Tuesday, January 26, 2010

Getting Down and Dirty

Greetings to all,

Often times the best perspective to photograph wildlife is from the same height as their eye level. For a lot of critters this isn't much of a problem. Deer, elephants, bison etc. often times are at the same or a even higher level than we are. So for those types of critters getting to eye level isn't difficult. Besides these are just guidelines anyway which are meant to be broken once in awhile to be creative in the image making process. However, for today we are going to stick to the guidelines and discuss the job of taking the portraits of shorebirds. For this it means getting down and dirty. Smaller creatures like ground squirrels, lizards and shorebirds have an eye level of well let's just say it is below the knees. Please note that a lot of the things being covered here about shorebirds apply to many small ground dwelling creatures especially the perspective.

So how do you approach this kind of photography? Well if you are physically able enough from your belly. You have got to get down and slither and crawl. Put on some old clothes or some waterproof gear and get down on your belly and crawl. This can lead to some interesting locations and situations. Shorebirds inhabit a diverse range of habitats from grasslands and beaches to mudflats. Grasslands aren't so bad but mudflats. So how do you photograph in these less than desirable locations?

I guess it depends upon your dedication to the art of photography as well as your technique and the proper equipment to be used. Many photographers set aside clothing to be worn in the mudflats or on the beach. When they arrive at the scene they change into chest waders or rain gear or just plain old clothing they don't care much for anymore At the end of their photographic session they change back into the clothing they came in and stow their soiled clothing in a plastic bag or container to be washed off and dried later at home. There are many choices in clothing check with most any outdoor supply store or sporting goods store to see what is available in. There is also the Thrift Store if you decide upon wearing clothes that you don't care too much about.My personal preference is stocking foot neoprene chest waders and an old army jacket from a garage sale.

So what techniques are used? There are two main ones used along with a combination of them both. The first is progressive approximation. This involves finding a subject to be photographed and slowly crawling towards your intended subject very slowly. ( in mudflats this can be a grimy, smelly experience) Stopping frequently to allow your subject to adjust to your being close by. Every animal has its personal space and it will tend to move further away from you when that space is violated. With careful observation you can often observe an animals behavior to see when they are feeling comfortable or being stressed. Shorebirds for example will stop feeding, stand erect, turn their bodies away from you in preparation to fly. The second method is find your intended subject and observe its possible direction of travel . The goal here is to seek out a location ahead of it and wait to photograph your subject when it passes by.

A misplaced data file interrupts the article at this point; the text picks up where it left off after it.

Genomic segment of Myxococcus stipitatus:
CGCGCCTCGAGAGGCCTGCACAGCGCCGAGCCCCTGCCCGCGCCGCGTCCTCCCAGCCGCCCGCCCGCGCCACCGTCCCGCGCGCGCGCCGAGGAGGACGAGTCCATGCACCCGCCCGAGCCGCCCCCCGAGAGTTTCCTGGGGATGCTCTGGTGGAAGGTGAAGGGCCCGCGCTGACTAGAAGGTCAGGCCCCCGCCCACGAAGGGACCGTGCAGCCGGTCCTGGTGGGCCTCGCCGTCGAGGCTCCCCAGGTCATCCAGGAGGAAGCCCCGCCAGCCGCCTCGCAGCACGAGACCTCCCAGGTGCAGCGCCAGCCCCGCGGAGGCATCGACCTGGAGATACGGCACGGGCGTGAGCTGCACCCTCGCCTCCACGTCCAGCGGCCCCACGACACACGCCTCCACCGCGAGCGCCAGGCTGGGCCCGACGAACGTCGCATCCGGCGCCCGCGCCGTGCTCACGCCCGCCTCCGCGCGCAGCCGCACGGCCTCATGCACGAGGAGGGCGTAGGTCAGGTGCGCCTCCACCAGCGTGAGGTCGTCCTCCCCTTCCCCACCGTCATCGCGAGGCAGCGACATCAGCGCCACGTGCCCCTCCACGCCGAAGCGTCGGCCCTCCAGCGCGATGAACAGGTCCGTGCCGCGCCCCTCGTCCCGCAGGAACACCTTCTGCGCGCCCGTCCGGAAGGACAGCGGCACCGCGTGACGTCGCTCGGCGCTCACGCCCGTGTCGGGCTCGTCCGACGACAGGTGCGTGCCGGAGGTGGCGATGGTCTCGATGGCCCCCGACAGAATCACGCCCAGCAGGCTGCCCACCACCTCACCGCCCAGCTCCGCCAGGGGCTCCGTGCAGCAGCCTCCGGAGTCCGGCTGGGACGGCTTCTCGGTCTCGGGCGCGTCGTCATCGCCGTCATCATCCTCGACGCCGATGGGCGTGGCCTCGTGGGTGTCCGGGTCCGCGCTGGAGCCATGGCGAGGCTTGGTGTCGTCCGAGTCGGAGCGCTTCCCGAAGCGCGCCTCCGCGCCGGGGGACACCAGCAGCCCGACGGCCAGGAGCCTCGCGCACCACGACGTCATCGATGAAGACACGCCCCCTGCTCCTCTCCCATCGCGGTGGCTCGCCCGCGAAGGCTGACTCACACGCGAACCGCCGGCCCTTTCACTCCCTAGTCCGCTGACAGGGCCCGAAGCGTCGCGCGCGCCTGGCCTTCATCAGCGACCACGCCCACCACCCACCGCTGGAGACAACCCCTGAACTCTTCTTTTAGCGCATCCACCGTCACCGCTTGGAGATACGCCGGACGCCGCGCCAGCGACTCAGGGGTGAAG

While you are crawling along one of the key things of importance here is to keep your hands and equipment clean . Many photographers carry along a towel or two for that very purpose.So where is your camera during all this crawling about? In keeping your equipment clean one technique often used is to push your camera and tripod or ground pod along on the ground,mud or sand ahead of you. Using it as a brace to keep your hands and camera up out of the muck. Commercially there are many types of ground pods available. The best types for mud and sand are those that resemble frying pans. They work well because you can push them along the mud and keep your equipment clean and dry.

A back pack or fanny pack is a useful item to have along as well. You can store your dry towels and other needed equipment sealed up in a dry bag or other sealed container ready for your use. though some shooters keep things to a minimum and only bring a few needed items which they store in the pan of the ground pod.

So get out there and get down dirty and create some beautiful images in the process. Oh and don't foget you can use a low perspective for a lot of other things besides wildlife.

God's light and love to all,


Because the ground pods above resemble frying pans it is relatively easy to make one using a frying pan from the thrift store and mounting a tripod head inside of it for your camera to sit on. First off I would suggest doing a search for camera ground pods to get an idea of what size pan might work for you. After that I would hit the thrift stores and find one that is similar in size to one you are interested in. Also, hit the hardware store for either a 3/8" or 5/8' bolt of the same size and length that is on the top of your tripod legs. You do have a tripod don't you? The next step is to drill a hole in the bottom center of the pan. Check your tripod head to see if it is either 3/8'' or 5/8' as these are the most common sizes.

After drilling the hole slide the bolt into the hole and mount your tripod head on it and you are ready to go. If the tripod head is too low you may have to add a wooden spacer between the tripod and the pan. A spacer can be easily cut out of exterior plywood of varying thicknesses or out of some other type of lumber. As a final step you may or may not want to spray paint your new Mud Scooter to give it a more polished look. go out and have some fun with it.

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